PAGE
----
For readers who prefer to start with text rather than images, Chapter 1, ‘Light at 500-510 Nanometers and the Seventeenth-Century Crisis of Consciousness’, provides the theoretical exposition of Smith’s theme. It begins with the ‘green thought in a green shade’ of Andrew Marvell’s ‘The Garden’, then moves to summarise Ludwig Wittgenstein and Jacques Derrida on the contingency of colour names, and then argue that the seventeenth century witnessed a decisive break in how colour was perceived: colour was no longer imagined as an objective property, but as something created in the eye. Chapter 2 contains wads of ‘Green Stuff’: materials, substances, fabrics, canvases and texts that are green and promote green/ambient consciousness. The third chapter (‘Between Black and White’) ambitiously introduces a ‘spectrum of thinkers’ graded according to their views on perception: a few thinkers are purely black (Aristotle, aligned with matter, body and earth) or white (Plato, idea, mind, heaven), but most are identified with other colours: e.g., violet (Edmund Spenser), red (Ben Jonson) or blue (Philip Sidney). Michel de Montaigne, William Shakespeare, John Donne and Marvell are the fertile green writers who apparently achieved the most natural balance of black and white. Chapter 4 ranges widely, from the ut pictura poesis motif and Aristotle’s Poetics to National Trust properties (the book is clearly the result of a tour of England), The Faerie Queene, The Rape of Lucrece and Richard Crashaw’s poetry. The book’s focus continues to spiral outwards in its closing chapters: Chapter 5, ‘Listening for Green’, contains little about synaesthesia, and mostly concerns ‘ambient listening’ and the orality of words in psalms and song, and Chapter 6 finds colour in Renaissance staging by examining The Curtain theatre, where the King’s Men performed in 1598 and 1599.
It should now be apparent that the book is not just a cultural history of green; indeed, The Key of Green’s argument for the colour’s prominence in early modern Europe at times feels like a side issue. The dual status of ‘green’ as colour and mode of perception on occasion seems too convenient: e.g., ‘there is surely no more striking instance of hearing green […] than the phenomenal popularity of the ballad “Greensleeves” and its progeny’ (178). Smith delves deep for evidence to support his examples, but some readings (particularly how The Curtain and some of the stately homes were experienced) are argued with selective rigour in supporting his claims. Though the book has impressive breadth, it may frustrate those who insist on strict historical accuracy as much as it may delight others with an eye for aesthetics and phenomenology. These comments are not just criticisms, however, but an acknowledgement that the book encourages a certain type of reading. Smith’s argument intentionally reaches beyond the text: it relies on implication and association, such that the book’s meaning needs to be experienced, as well as absorbed.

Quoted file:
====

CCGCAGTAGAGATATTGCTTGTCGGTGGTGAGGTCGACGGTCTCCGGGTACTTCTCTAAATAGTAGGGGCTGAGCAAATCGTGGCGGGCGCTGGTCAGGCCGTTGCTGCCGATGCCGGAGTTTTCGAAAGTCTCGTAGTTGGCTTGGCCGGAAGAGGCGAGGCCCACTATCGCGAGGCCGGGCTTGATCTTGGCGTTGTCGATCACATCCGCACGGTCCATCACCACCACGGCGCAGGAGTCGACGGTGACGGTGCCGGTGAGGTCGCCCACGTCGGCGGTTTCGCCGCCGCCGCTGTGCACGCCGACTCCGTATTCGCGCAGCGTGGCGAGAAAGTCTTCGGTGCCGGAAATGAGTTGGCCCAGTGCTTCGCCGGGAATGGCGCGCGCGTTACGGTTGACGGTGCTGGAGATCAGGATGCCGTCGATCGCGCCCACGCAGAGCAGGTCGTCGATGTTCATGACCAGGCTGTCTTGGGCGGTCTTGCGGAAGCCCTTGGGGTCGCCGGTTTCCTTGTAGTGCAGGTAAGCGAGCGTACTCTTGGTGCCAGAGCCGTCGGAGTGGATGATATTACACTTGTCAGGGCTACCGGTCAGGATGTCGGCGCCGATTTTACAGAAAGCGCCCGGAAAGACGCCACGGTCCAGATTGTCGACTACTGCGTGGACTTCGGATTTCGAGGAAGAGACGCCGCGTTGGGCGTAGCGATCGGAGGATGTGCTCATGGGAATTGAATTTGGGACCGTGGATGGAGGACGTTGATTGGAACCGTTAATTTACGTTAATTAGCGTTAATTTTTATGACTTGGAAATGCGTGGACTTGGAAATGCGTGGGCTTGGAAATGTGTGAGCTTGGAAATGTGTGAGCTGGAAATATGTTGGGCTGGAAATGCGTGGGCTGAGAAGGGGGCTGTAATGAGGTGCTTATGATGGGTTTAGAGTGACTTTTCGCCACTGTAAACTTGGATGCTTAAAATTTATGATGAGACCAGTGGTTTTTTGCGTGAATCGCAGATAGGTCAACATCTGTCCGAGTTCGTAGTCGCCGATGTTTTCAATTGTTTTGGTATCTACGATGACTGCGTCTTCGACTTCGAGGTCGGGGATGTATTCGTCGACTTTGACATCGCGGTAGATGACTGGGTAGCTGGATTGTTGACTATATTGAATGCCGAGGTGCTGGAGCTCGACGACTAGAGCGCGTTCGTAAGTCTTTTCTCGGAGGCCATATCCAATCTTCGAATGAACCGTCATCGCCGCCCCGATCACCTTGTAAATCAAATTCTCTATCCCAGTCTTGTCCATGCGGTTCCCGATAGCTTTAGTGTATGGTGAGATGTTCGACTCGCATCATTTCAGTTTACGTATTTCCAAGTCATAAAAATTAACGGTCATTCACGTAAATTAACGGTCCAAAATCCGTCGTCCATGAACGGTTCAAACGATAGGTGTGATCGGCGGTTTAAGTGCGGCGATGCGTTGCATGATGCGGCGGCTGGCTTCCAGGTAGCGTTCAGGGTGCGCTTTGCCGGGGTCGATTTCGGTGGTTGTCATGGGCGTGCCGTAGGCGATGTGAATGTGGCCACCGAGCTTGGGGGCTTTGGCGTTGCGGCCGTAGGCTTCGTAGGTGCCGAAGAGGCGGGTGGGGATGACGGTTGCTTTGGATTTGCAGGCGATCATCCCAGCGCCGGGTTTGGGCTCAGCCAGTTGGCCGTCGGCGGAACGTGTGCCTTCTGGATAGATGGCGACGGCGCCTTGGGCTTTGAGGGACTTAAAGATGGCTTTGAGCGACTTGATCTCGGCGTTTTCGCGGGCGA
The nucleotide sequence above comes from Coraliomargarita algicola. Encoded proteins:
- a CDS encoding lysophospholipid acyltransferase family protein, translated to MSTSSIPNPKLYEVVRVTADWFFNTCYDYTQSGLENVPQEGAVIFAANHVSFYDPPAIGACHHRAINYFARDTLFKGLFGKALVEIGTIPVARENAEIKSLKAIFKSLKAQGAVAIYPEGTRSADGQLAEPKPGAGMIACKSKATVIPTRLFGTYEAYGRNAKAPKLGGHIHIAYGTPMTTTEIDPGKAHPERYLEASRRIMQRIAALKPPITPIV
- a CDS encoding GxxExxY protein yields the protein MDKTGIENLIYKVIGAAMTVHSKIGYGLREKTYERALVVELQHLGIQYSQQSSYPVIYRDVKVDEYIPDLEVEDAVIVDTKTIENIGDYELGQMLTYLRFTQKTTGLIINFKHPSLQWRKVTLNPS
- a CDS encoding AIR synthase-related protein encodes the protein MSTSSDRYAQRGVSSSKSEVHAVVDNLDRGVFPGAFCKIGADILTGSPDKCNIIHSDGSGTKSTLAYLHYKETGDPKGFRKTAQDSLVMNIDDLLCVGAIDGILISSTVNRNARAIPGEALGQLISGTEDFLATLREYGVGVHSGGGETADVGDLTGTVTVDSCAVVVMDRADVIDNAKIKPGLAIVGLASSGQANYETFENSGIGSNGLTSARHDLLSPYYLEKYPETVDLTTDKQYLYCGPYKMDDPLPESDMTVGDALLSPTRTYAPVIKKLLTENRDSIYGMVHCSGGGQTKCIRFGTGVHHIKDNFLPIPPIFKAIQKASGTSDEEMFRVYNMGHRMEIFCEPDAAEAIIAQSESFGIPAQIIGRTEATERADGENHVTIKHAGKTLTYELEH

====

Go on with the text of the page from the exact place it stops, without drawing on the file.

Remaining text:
The Key of Green is an unpredictable, playful and provocative work, which is almost, but not quite, suitable for a popular audience. Its hypothesis about the greenness of Renaissance vision—its ambient, diffuse, generative, and ‘logofugic’ (rather than ‘logocentric’) qualities—deserves to be taken seriously, and finds strong support in another interdisciplinary study, Alastair Fowler’s Renaissance Realism (2003). The book slots in well between Smith’s earlier The Acoustic World of Early Modern England (1999) and more recent Phenomenal Shakespeare (2010). The Key of Green provides a rich introduction to the extra-literary contexts of the early modern written word, although its conclusions are more exploratory than definitive. It is indeed a book to wander through and contemplate as though at an art gallery.
Fowler, Alastair. Renaissance Realism: Narrative Images in Literature and Art. Oxford: Oxford UP, 2003.
Smith, Bruce R. Phenomenal Shakespeare. Chichester; Malden, MA: Wiley-Blackwell, 2010.